Aka fascia, this silvery substance surrounds and penetrates every muscle, nerve ending, organ, vein, joint etc. Science is increasingly coming to the conclusion that it provides protection, structure and lines of communication throughout the body amongst other things. Our slower, restorative styles of yoga practice helps to eliminate the toxins and increase the hydration of this substance, keeping it healthier in general.

15. Improves your balance

Regular yoga increases proprioception (the ability to feel what your body is doing and where it is in space) and improves balance by fine tuning and coordinating the subtle work of your muscles. Less wobbly feelings both on and off the mat.

16. Encourages a healthy lifestyle and self care

Yoga is a lot about paying attention, it encourages us to become more self aware. We begin to notice what makes us feel good and what doesn't. Each time we do something, connections are made in the brain that make that action easier to perform again, creating habits. With practice, we can cultivate the habits we want and override the habits that make us feel rubbish.

Just coming on to your yoga mat is an act of self care, a bit of time for your self. Repeat and you're building good habits.

17. Yoga makes you happier

The physical movements and deep breaths raise serotonin, oxytocin, GABA and endorphin levels in your body, cultivating a 'happy' chemical reaction, raising your mood and general sense of wellbeing.

On a slightly different note, the practice of awareness that we've referred to previously also encourages us to notice other stuff that makes us feel good. For example, do you feel better when you pay someone a compliment or when you put someone down? Does it feel nicer to be generous or to be greedy. It's not about judgement or right and wrong, but noticing how this stuff makes you feel directly.

18. Anyone and everyone can do it

You don't need lots of expensive equipment, specific clothing or an induction to have a go. Get some basic guidance from a teacher, add a book or video to get you started. This is one practice where it truly doesn't matter if you're 'good' at it or not. It's for all body types and experience levels. It's a non competitive activity, we're not trying to out perform each other, it's not a race. It's about doing something good, just for yourself.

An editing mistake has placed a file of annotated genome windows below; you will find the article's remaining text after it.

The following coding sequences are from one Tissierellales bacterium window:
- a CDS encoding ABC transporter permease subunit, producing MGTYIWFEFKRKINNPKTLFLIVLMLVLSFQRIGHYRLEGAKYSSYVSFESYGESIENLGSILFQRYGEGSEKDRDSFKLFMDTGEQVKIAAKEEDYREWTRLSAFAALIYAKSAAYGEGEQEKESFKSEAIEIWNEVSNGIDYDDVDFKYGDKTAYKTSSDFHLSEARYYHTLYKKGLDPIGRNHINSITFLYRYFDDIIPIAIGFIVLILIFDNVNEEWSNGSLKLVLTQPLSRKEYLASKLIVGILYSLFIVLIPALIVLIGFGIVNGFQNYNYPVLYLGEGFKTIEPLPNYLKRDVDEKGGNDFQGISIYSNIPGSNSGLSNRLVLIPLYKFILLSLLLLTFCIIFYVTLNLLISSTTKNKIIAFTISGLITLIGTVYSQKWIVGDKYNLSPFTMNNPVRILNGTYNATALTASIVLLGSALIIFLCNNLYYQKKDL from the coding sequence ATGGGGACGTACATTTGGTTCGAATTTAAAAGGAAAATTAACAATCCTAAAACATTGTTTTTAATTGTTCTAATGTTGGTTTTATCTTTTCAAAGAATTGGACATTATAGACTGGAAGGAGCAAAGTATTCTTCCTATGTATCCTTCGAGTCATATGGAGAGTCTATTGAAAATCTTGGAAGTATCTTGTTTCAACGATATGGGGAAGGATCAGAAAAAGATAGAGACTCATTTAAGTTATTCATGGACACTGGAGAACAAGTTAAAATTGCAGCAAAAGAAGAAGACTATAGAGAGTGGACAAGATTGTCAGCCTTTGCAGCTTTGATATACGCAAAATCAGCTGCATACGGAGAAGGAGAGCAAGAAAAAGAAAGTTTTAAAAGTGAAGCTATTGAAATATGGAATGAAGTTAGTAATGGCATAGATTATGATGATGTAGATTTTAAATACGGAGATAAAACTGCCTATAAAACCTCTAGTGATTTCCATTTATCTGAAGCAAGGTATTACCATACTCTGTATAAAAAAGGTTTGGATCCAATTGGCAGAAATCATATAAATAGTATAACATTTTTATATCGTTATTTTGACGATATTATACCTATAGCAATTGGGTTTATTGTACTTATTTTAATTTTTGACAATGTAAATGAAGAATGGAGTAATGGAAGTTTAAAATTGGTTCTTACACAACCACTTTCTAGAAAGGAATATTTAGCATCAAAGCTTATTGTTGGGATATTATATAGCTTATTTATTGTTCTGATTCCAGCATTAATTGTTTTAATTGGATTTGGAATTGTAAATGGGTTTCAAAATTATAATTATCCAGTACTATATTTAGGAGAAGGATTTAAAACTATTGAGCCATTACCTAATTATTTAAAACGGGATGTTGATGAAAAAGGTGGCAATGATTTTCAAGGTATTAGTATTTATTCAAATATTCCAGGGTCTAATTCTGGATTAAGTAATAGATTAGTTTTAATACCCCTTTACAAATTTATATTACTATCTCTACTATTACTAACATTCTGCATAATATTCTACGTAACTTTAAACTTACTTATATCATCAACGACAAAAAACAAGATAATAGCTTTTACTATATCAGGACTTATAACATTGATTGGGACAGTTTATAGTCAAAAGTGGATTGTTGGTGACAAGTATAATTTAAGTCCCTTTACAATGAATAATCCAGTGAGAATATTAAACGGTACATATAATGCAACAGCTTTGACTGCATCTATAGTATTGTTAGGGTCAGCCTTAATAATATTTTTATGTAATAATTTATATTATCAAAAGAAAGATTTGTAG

19. You'll become more playful

As adults, many of us rarely attempt new things, like balancing on our hands or our head. Taking on physical, mental and emotional challenges as part of a ‘practice' (rather than setting out to perform something) helps us cultivate an essence of a more childlike mind. We're less goal-oriented and more willing to just have a go and play in the present moment.

20. It's social

Joining a class, a workshop or heading out on a retreat will bring a host of other like minded people into the room with you, takes you to new places or maybe both. You might grab a coffee with someone new afterwards, you might meet a lifelong friend.

You've probably noticed a good deal of overlap above. That's not because we ran out of ideas but because all these things are intensely interwoven. If you change your posture, the way you breathe changes. Change your breathing, and you change your nervous system. This is one of the big things in yoga; everything is linked; your foot to your head, your physical health to your mental health, you to your community, your community to the world. This holistic system simultaneously taps into many channels and creates a synergy in us and amongst us.

Everything is connected.

A bit of a footnote... All of the above is written based on our personal experiences and stuff we've learnt over the years of practicing and teaching yoga. There's loads of science and other people's personal experiences to support the stuff we've written above and we're not claiming to be authorities on any of it, merely sharing what we've experienced from our perspective and research. Each point is just a condensed snippet of a potentially huge topic to avoid this blog turning into war and peace. We'd encourage you to come chat to us or research the stuff that interests you, or even better, experience it all yourself.